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Several years ago, Shokan, NY-based furniture maker Michael Puryear was working on his table saw when the splitter got thrown by the blade and cut 40% through his trachea. He immediately understood the seriousness of the accident when he took his hand away from the wound and realized he was breathing through his neck. His second thought was that he could die. Fortunately, the overhead door to his shop was open and his partner saw him staggering and immediately came to assist. He was airlifted to Albany Medical Center for emergency surgery and a tracheotomy and after a week in intensive care, he was released. Since then, he has two additional surgeries.

Despite the seriousness of the accident, his recovery was fairly quick. With a CERF+ grant and brokered booth waivers at two critical shows, Michael’s creative career hardly skipped a beat. “I’d been aware of CERF+ almost from the beginning, notes Michael “I just think it’s a very smart organization. This interest in craft and how one survives.” He particularly values CERF+’s proactive preparedness agenda. “I think they make a tremendous contribution as an organization now with their proactive campaign. You can mitigate accidents by thinking about them beforehand.” See video of Michael Puryear here.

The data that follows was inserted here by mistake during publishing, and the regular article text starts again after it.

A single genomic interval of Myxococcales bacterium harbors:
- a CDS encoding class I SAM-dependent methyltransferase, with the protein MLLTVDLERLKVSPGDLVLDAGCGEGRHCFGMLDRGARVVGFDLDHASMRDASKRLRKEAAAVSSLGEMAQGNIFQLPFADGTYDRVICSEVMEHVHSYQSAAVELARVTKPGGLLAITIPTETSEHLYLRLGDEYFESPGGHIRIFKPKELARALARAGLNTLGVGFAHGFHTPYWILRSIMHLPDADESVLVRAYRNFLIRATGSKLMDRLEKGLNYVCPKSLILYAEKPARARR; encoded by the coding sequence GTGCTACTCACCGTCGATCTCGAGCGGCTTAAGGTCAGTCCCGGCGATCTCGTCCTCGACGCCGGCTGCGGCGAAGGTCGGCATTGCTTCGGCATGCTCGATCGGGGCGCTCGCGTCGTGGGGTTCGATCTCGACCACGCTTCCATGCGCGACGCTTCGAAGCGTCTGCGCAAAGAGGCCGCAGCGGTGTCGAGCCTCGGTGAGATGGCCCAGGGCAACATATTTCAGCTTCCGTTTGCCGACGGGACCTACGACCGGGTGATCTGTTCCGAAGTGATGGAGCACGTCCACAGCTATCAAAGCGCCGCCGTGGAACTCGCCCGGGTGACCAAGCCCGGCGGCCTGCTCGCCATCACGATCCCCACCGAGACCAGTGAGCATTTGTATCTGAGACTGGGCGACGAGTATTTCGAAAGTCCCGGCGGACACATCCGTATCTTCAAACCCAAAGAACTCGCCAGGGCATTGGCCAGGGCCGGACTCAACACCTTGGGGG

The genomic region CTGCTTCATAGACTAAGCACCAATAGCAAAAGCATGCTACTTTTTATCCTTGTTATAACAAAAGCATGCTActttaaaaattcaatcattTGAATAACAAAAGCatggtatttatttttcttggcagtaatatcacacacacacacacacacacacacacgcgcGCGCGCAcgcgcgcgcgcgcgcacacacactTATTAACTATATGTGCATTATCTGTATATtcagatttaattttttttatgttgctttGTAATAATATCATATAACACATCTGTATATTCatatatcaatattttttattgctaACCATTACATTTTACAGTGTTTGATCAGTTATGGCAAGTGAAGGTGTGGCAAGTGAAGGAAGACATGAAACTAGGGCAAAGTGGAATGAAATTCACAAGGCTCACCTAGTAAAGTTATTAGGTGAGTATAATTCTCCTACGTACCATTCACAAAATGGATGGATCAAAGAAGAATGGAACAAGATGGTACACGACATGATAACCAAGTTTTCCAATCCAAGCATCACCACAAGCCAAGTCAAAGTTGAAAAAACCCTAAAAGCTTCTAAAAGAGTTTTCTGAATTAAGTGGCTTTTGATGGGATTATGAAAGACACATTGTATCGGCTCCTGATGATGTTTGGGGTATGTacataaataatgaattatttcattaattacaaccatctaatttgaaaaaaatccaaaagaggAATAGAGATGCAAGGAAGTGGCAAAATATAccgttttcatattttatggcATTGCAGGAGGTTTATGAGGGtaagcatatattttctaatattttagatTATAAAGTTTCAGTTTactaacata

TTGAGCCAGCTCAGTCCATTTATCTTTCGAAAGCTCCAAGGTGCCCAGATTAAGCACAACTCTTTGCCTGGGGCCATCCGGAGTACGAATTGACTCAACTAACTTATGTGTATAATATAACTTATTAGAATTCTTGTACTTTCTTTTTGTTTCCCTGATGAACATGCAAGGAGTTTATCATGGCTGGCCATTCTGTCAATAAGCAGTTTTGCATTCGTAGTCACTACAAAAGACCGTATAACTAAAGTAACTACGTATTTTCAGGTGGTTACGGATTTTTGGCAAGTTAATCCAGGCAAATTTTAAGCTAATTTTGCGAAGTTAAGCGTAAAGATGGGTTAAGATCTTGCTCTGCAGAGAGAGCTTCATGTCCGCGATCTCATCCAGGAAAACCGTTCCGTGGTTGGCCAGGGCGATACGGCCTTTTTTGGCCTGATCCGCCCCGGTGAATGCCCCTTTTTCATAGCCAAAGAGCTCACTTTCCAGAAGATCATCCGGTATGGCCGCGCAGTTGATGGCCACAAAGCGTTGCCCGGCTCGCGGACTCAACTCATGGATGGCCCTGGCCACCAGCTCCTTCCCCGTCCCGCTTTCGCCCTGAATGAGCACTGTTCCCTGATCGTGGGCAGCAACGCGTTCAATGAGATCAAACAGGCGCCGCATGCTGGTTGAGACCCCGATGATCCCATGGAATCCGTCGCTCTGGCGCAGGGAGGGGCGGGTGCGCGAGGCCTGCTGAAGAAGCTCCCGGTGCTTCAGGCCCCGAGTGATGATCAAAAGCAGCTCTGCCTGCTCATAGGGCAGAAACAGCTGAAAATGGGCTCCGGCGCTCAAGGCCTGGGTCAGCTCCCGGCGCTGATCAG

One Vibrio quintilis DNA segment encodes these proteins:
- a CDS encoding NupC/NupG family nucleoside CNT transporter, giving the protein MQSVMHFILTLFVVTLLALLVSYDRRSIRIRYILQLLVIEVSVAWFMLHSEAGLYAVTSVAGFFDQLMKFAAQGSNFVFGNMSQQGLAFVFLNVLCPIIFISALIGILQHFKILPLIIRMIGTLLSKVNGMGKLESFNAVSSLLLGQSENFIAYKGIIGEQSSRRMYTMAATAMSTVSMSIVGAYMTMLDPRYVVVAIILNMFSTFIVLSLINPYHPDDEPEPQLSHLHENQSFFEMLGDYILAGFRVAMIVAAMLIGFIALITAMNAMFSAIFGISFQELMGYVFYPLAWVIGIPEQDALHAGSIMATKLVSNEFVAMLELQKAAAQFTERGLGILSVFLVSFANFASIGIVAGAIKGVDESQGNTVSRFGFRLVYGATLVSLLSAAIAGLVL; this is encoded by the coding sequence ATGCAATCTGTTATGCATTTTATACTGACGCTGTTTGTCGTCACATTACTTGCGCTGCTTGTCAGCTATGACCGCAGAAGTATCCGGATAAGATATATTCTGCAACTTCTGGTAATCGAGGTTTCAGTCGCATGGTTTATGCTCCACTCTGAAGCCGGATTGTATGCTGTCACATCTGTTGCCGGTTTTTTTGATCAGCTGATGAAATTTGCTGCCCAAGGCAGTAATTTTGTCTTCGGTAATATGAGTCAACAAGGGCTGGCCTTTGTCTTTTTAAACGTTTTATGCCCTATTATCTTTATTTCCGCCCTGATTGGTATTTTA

Michael Puryear online


“In 2014 I was honored by the Renwick Alliance as an Artist of Distinction and this year the Smithsonian Museum of African American History and Culture acquired my Dan Chair featured on the CERF+ website. I have attached the artist’s statement for it.

(The opportunity to work with woods supplied by Historical Woods of America, specifically poplar from Monticello and pecan from Mt. Vernon, provided me with the opportunity to acknowledge and honor the contributions of African American slaves to this country. Like my own ancestry this heritage began before the founding of the United States. African Americans have fought with honor and loyalty in every war of our nation. They have significantly contributed economically, socially, culturally and politically to American culture.

The Dan Chair is an expression of my pride in being a descendant of slaves. It is an interpretation of a style of chair found among peoples of what was historically known as the Slave Coast of West Africa. One of those people is the Dan. The chair symbolizes the nobility of American slaves and the ukibori, a technique of producing raised patterns in wood, on the legs represents the scars of bondage.)”